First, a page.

In a famous teaching to his aunt, Mahapajapati Gotami, the Buddha describes the heartwood of the dharma, and how to gauge whether a given teaching promotes qualities that lead to release and to all the good things leading up to release. Among them are teachings that result in “being unburdensome, not to being burdensome.” In the same vein, when chanting the Sublime Attitudes, Buddhists invoke the wish to look after themselves with ease and that others may do the same.

To that end, the list that follows contains the principal documents and instructions that can help us not be a burden—at the end of life and in death—to ourselves or to our loved ones. Organizations such as Funeral Consumers Alliance and the National Hospice and Palliative Care Organization (see resource guide) make available end-of-life and funeral planning kits that can take much of the research and guesswork out of this process.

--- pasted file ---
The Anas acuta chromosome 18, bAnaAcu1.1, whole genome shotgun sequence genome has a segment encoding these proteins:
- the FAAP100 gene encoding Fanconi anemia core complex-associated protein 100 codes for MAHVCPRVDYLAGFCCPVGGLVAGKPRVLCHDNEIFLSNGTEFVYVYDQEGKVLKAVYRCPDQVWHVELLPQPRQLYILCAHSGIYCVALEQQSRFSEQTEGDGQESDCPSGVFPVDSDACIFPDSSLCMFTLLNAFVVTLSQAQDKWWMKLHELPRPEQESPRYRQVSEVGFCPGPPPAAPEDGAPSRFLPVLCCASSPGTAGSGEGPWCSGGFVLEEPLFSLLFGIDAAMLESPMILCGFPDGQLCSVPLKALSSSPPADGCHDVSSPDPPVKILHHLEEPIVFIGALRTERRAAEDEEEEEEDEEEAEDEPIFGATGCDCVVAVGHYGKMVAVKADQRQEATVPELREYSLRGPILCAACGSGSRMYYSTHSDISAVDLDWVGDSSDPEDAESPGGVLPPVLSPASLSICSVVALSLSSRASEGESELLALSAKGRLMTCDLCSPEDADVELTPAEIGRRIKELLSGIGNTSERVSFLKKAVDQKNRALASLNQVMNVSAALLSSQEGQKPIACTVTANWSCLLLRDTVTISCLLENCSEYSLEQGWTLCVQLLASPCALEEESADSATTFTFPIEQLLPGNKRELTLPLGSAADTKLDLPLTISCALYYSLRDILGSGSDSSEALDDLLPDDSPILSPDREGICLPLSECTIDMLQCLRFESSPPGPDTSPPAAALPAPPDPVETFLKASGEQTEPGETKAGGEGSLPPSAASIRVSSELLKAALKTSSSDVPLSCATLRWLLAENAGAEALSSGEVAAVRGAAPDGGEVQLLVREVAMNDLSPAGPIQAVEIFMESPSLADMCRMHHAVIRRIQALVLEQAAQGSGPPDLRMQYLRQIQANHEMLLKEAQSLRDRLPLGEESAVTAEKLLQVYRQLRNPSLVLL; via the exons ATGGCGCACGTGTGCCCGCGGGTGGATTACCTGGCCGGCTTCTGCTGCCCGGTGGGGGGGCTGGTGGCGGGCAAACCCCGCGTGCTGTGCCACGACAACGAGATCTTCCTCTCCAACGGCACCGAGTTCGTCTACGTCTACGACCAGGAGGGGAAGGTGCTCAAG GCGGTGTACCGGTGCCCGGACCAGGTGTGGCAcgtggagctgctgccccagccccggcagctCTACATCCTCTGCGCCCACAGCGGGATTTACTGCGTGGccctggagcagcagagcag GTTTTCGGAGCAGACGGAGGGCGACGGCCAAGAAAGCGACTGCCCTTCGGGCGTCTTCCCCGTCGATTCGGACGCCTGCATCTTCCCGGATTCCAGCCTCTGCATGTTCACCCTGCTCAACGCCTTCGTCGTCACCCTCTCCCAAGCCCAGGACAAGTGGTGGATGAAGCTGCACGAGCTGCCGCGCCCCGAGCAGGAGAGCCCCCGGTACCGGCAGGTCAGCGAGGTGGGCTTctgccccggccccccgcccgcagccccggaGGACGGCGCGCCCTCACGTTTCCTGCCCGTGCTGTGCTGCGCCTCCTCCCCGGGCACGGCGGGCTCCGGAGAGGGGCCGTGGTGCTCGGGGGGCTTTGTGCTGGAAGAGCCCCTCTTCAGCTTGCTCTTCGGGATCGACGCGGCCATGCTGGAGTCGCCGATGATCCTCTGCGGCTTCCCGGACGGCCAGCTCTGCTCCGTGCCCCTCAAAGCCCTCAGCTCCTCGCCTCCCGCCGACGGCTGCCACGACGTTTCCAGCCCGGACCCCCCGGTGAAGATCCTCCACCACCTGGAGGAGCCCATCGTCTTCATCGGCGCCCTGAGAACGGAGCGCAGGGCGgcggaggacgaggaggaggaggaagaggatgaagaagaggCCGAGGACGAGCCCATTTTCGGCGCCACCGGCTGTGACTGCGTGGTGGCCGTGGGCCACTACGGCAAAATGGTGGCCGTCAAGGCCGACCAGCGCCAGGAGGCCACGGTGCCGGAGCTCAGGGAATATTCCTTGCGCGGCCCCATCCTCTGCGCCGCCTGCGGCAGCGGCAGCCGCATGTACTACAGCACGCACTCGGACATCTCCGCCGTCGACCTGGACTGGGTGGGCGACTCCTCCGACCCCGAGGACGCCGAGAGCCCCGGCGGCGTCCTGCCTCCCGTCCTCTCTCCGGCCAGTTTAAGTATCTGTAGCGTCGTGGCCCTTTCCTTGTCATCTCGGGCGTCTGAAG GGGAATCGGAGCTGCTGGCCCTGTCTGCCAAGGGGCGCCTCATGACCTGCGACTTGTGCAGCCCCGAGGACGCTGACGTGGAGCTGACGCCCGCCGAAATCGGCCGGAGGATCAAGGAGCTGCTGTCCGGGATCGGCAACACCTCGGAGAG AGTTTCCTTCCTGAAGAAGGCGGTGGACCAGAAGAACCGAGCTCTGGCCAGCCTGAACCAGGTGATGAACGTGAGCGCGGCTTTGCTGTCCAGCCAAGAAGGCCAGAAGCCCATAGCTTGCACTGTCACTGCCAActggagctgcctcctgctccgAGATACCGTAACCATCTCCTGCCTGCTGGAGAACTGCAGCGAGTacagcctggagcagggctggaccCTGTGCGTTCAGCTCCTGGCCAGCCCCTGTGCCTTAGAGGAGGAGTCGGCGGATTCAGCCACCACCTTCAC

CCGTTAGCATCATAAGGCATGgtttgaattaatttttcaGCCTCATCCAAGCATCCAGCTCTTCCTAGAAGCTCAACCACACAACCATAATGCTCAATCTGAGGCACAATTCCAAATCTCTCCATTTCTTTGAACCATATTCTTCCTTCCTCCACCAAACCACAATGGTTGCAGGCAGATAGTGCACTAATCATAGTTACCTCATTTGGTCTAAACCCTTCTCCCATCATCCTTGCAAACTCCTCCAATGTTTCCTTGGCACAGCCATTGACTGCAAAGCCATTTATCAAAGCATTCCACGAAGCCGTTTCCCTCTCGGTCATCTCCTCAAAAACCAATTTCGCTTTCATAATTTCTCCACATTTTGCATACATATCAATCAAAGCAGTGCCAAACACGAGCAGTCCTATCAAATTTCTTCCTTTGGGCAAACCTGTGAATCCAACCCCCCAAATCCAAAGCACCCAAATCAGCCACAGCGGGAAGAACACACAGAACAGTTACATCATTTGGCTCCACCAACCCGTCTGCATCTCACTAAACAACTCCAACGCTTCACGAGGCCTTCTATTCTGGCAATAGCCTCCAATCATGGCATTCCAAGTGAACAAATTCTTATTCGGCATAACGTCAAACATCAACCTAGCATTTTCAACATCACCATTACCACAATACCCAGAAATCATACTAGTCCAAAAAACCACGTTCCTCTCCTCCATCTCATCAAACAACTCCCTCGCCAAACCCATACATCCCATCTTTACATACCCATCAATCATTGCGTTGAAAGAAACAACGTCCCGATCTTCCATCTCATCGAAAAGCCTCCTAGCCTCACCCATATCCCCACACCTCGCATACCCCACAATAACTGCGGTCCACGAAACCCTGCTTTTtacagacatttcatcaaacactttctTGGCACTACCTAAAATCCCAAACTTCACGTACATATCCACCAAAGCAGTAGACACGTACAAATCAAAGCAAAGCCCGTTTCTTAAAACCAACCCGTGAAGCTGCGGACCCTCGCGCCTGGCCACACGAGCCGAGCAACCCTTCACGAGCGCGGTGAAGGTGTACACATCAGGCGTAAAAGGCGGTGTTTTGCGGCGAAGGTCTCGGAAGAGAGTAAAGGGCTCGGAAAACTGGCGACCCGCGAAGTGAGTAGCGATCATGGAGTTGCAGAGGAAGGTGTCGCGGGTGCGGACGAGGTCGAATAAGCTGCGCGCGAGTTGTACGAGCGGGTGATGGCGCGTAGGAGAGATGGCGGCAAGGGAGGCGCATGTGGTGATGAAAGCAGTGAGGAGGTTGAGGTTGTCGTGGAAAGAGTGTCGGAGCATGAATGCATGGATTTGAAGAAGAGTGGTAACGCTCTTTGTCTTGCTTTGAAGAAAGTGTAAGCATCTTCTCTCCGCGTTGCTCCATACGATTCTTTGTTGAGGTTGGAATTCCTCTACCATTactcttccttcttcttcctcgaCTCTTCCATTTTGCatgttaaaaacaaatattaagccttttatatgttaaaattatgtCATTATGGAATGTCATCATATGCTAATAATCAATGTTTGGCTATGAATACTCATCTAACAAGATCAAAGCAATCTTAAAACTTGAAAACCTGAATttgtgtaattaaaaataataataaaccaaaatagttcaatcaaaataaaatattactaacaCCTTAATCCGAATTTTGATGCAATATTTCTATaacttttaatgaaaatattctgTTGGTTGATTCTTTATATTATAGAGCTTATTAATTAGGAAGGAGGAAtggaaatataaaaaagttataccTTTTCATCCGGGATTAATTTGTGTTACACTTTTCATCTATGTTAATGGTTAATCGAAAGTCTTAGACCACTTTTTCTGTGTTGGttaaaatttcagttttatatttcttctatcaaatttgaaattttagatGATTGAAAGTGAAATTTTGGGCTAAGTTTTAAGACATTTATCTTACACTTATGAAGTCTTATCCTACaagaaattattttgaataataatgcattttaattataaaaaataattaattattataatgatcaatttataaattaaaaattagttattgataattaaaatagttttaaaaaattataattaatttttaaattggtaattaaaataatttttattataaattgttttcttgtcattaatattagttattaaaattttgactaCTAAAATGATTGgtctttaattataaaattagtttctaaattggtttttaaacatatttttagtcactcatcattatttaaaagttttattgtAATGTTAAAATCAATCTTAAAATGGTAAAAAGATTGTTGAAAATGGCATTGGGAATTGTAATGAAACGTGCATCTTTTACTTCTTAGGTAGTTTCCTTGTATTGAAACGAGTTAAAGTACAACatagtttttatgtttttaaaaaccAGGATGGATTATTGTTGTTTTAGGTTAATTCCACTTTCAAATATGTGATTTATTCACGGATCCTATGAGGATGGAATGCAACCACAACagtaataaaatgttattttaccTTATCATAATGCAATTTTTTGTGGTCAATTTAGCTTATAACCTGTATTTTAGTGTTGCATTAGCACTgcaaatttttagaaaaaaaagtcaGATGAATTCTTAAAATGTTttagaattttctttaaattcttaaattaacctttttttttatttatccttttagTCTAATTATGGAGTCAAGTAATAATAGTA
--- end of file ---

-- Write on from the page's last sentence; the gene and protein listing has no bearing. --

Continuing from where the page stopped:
Keep your “dossier” in a place where it will be easy for others to locate and access, and tell people where it is. Discuss your plans and wishes with your designees. No matter how well organized and prepared you may be, if your loved ones and/or caretakers don’t know about your wishes and cannot find original documents, they likely will end up in court to get proxies and guardians appointed.  And that would be burdensome.

 

Advance directives (Living will/Medical power of attorney) These are the most important health-care instructions you can create to document your wishes about how you want to be cared for when you are dying. It allows your designee to carry out your requests and make any other health-care decisions on your behalf, according to your values, if you are unable to do so. If you become incapacitated, without an advance directive (or if designees can’t locate it), your caretakers will have to go to court to get a guardian appointed.

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